Wetlands - Frog Facts Song

Write a fun song of amphibian facts


In Take me out of the bathtub and other silly dilly songs* Alan Katz uses common children's songs to make new, funny songs.
Kantz changes some or all of the words in the lyrics, but uses the famous melodies. The traditional songs may seem simple,
but rewriting the lyrics can be a challenge.

For Take Me out of the Bathtub!, Katz uses the melody from Take Me out to the Ballgame.
"Take me out of the bathtub
Take me out of the suds.
I've been here soaking since half past two
I feel so sudsy and wrinkle-y, too."

A fun song can be a great tool for remembering facts you need to memorize.

I'll bet you can sing close to 50 songs off by heart.
The same "easy to recall" idea can help you be a stronger student.

frog icon Write a wetlands or frog facts song

1. Select a well known children's song.

2. Gather the facts about frogs and/or wetlands.

3. Write the new lyrics. Be careful to preserve the structure and rhythm of the original song.


Extra Challenge - Make an online book in a web site to share your creation with your school or community.

Each web page can be one line of the lyrics.

Link the pages in order to allow an easy read through.

Make an Main title page that includes credits and a linked start here.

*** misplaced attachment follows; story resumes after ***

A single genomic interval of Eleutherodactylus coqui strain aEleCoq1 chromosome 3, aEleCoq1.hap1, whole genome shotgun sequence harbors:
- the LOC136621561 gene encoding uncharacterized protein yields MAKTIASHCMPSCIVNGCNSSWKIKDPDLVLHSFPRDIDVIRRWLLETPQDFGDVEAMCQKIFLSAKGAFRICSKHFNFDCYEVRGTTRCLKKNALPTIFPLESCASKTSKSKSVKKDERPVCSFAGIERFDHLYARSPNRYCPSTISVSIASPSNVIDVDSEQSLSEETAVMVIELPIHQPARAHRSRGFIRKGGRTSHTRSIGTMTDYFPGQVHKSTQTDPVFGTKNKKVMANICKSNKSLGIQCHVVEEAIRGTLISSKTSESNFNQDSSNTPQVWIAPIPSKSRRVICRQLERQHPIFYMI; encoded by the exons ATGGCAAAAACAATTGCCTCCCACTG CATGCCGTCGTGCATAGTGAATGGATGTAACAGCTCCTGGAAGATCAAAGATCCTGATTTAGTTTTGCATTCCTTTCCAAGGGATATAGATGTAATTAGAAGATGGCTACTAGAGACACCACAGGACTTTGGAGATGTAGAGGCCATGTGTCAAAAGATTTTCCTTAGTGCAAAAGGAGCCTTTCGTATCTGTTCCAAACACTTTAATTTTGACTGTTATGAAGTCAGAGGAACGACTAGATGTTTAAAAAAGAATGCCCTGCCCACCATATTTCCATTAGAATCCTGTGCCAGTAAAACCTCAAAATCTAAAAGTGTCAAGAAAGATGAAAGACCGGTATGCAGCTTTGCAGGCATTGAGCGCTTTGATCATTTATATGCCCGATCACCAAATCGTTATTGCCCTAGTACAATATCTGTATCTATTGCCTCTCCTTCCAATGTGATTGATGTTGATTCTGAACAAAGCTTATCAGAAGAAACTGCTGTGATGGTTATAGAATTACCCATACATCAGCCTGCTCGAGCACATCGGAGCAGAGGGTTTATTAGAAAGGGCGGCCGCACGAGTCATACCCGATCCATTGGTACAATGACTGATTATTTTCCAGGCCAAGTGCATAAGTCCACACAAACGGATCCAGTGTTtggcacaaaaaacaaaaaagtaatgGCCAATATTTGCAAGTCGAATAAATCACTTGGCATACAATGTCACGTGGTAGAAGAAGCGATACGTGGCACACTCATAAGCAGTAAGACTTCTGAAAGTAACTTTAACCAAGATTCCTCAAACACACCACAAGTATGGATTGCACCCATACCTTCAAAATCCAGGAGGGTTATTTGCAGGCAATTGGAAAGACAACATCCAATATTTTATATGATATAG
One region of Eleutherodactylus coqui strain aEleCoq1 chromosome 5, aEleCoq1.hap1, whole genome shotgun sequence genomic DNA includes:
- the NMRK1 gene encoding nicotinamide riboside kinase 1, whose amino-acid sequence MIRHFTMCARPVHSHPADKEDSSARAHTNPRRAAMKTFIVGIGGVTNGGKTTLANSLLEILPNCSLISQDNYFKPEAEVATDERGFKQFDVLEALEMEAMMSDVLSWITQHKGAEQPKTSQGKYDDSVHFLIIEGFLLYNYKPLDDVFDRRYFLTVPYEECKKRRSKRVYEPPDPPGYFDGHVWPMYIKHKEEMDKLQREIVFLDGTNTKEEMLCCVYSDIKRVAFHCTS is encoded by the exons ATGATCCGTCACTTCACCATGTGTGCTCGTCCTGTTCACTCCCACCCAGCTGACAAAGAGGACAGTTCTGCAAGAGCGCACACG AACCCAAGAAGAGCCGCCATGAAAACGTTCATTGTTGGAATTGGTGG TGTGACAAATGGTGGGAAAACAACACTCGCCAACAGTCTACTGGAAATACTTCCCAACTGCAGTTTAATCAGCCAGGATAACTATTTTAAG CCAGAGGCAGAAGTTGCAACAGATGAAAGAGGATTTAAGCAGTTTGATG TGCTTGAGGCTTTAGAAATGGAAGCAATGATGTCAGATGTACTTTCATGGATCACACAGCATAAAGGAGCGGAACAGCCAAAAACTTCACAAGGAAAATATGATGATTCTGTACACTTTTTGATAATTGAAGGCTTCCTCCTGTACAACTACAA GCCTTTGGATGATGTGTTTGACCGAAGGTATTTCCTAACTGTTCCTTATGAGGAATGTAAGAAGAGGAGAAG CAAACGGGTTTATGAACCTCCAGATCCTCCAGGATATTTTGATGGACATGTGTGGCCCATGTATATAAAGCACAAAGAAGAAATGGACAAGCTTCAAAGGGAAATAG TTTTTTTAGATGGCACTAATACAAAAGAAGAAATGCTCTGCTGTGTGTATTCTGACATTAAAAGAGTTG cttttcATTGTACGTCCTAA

Make your own illustrations using a computer or use free web images to add pictures.
Alternatively, you can scan in hand drawn art.


By the way - You could also try this idea for other subjects like: oceans and continents, planets and heavenly bodies in the solar system, geometric figures or elements of the periodic table. For a real challenge make a song that helps you remember the parts of the cell!

* Take me out of the bathtub and other silly dilly songs by Alan Katz, Illustrated by David Catrow. Published by Margaret K. McElderry Books 2001

SAT: Why Memorize What You Can Rock? - Schoolhouse Rock

cattailsWetlands: Habitat / Mammals / Birds / Aquatic insects / Plants & Trees / Bullfrog activity / Wetland Poem / Migration Internet Hunt

hopping frog

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Posted 10/2006 by Cynthia J. O'Hora This work is released to the public domain

tree icon Save a tree - use a digital answer format - Highlight the text. Copy it. Paste it in a word processing document. Save the document in your folder. Answer on the word processing document. Save frequently. Make Your Own Printed answer sheet.